But it's not as easy as throwing something together in your spare hour on a Friday afternoon.
For your content strategy to have a compounding effect, increase web traffic, and noticeably improve conversion rates, you need to outdo any competitors' content.
This means offering the reader something unique; something that resonates; something that is useful and shareable.
This starts and ends with knowing your buyer personas.
Before you write or publish, consider:
- What do they need or want to know right now?
- How will this help them?
- Who will care about this and how it could benefit them?
Use language your prospective customer would use, create messaging that resonates, and understand what they need at each stage of the buyers’ journey.
It doesn’t matter how well it’s written or how long you've poured over each sentence, if it's irrelevant, contrived, or littered with jargon, you'll scare off viable leads.
Write for your audience, not for your ego.
As a SaaS marketer, finding the spare few hours every week to create an outstanding blog post can seem impossible. Which is why the services of a content writer could be a worthwhile investment.
A content writer doesn’t need to be an industry expert. They just need to be good at curating, researching, and investigating. And of course, good at writing for the web. This is inherently different from any sort of print writing, novel writing, or regular journalism. Plus, content writers are usually trained in interviewing, conducting research, and SEO copywriting. So all of that is taken care of too.
With a little of your guidance and wisdom, they can create consistently outstanding content in the background, while you focus your efforts wherever they might need to be.
Give before you take
One of the biggest mistakes SaaS leaders make when they embark on an inbound strategy is expecting to see an immediate spike in traffic and sales.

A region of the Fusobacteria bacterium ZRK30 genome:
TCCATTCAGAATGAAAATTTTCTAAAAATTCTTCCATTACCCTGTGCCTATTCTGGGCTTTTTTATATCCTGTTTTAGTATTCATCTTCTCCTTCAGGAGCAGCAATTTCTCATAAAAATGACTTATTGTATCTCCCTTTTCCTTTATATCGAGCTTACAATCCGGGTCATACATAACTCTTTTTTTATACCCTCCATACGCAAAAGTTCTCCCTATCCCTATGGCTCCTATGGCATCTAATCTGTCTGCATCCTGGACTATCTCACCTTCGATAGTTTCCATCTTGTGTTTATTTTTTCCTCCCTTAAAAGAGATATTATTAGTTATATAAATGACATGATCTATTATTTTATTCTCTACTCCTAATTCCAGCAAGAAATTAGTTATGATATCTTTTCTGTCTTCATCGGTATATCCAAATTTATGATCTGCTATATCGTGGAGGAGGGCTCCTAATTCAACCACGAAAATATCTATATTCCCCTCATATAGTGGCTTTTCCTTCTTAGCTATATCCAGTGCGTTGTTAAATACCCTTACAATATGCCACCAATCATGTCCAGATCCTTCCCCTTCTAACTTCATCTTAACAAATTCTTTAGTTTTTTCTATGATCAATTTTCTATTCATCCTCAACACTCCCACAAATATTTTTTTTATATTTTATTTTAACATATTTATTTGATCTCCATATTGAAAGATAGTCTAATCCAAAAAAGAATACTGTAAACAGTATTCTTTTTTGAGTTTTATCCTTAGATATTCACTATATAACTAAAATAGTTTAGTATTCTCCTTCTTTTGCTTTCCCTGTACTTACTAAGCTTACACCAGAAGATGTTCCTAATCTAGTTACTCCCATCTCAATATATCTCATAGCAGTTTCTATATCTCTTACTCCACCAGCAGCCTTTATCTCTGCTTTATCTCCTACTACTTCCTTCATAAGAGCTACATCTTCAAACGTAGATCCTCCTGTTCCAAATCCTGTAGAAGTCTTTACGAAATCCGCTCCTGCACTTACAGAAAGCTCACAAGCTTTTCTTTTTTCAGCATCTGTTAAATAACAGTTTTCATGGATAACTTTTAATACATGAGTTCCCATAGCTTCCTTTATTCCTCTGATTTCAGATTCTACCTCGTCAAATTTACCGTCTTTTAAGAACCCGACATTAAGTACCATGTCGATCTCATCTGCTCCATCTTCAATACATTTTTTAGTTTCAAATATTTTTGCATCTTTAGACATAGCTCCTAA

Rather, now is the time to think about your core value offer.
You should be looking to give value to your ideal customer, forgoing any thought about sales.
You must give, not take, in order to reap the rewards of inbound and content marketing. Think first and last about how you can be the provider of value.
But they don’t expect anything in return.
They give away their highly valuable content for free.
They're consistent. And they're relevant.
Rand Fishkin, for example, and his highly commended 'Whiteboard Friday' series, attracts thousands of views every week. But he doesn't hold it back in exchange for email addresses, and he doesn't spend the time justifying or selling his product. He genuinely wants to share his knowledge with his audiences and in doing so, has solidified industry expert status.
Bonus tip: The free trial
And then there's the free trial.
The ’free trial’ is the holy grail of SAAS marketing. But did you know. only 44% of SaaS companies offer a free trial?
Giving away your product for free for a limited time allows potential customers to recognise its value and hopefully, question how they ever operated effectively without it.
This might seem unnatural. You wouldn't give away a physical product you were trying to sell for free, would you? But that's why SaaS marketing is so challenging. It's esoteric, and often requires training and time for your prospects to recognise its value.
There's a reason content marketing is used by thousands of SaaS and technology companies. It's because the potential customers are already online, and they're already searching for a solution like yours. They might not realise they need it yet, but by crafting a remarkable strategy that propels you to thought leader status, you'll nurture prospects into leads and influence their final purchasing decision with your knowledge and outstanding content.